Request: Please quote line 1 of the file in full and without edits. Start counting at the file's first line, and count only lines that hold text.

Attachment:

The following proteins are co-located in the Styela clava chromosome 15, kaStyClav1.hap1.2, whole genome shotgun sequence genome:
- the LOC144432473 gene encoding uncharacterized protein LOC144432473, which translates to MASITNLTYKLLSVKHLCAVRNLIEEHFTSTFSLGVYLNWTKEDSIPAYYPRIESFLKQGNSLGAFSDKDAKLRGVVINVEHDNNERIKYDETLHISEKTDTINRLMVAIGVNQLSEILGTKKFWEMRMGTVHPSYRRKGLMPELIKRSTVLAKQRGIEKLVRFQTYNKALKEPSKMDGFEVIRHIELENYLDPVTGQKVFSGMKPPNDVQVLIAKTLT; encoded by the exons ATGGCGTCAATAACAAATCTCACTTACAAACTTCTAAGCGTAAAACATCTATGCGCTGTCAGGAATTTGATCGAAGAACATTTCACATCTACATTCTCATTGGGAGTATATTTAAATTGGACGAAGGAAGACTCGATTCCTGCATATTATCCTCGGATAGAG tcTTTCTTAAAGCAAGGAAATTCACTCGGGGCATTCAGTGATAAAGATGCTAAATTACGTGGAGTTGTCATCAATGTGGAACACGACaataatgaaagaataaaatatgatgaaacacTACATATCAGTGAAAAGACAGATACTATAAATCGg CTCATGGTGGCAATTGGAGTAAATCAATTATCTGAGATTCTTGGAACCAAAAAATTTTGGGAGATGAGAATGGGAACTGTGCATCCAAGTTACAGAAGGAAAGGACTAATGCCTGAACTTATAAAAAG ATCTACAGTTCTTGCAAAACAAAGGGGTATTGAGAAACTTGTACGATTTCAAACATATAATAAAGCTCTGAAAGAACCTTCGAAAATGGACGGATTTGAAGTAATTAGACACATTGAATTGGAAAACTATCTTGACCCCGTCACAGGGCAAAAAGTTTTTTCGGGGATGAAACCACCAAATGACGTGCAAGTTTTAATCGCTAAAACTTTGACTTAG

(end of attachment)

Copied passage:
The following proteins are co-located in the Styela clava chromosome 15, kaStyClav1.hap1.2, whole genome shotgun sequence genome: